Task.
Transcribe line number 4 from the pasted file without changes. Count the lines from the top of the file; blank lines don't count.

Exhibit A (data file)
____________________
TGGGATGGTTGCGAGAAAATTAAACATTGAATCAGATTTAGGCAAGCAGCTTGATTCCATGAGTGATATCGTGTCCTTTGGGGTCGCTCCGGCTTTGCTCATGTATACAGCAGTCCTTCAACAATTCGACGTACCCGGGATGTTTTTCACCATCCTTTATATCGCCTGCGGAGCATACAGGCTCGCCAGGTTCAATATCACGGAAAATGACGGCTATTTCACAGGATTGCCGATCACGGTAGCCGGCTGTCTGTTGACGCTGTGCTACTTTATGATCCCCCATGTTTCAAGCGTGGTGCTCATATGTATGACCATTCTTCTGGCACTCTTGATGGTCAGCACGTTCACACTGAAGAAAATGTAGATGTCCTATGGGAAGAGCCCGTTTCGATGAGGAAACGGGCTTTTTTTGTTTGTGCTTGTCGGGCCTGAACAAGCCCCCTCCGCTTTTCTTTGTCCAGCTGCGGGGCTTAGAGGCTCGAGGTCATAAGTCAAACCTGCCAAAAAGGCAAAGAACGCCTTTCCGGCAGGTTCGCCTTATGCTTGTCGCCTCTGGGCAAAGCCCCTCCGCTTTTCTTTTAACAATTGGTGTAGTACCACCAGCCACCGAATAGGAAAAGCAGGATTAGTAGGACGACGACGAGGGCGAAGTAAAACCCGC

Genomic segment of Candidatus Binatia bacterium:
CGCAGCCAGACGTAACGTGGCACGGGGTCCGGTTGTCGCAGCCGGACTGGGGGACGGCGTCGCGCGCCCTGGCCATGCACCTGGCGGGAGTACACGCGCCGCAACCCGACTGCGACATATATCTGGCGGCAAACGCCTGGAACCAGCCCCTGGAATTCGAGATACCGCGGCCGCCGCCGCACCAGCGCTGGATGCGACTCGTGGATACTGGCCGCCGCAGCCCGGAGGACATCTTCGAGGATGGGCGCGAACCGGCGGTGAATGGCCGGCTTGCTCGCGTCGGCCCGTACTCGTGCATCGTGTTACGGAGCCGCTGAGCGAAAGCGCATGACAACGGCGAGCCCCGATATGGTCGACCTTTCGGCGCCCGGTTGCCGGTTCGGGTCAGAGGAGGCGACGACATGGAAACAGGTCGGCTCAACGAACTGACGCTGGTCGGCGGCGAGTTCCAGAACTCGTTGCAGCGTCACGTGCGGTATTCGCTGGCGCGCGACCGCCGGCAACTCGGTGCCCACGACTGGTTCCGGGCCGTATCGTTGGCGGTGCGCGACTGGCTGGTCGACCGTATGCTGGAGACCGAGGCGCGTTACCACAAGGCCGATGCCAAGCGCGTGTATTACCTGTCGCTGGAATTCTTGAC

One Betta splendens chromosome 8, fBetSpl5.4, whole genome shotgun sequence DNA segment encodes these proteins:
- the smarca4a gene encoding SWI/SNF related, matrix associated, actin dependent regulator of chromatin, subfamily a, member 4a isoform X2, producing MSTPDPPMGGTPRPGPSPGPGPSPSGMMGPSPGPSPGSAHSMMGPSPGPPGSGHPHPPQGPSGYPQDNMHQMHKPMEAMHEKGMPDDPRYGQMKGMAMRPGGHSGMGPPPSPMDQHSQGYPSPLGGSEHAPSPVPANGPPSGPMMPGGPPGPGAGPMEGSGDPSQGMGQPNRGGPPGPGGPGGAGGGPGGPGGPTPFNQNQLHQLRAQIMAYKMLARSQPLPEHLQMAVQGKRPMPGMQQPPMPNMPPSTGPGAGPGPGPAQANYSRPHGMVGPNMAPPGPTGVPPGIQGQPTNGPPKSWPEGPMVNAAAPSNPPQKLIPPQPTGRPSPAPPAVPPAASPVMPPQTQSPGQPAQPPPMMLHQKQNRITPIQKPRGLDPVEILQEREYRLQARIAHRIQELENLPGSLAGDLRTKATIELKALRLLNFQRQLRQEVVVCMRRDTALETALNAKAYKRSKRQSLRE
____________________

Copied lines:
One Betta splendens chromosome 8, fBetSpl5.4, whole genome shotgun sequence DNA segment encodes these proteins: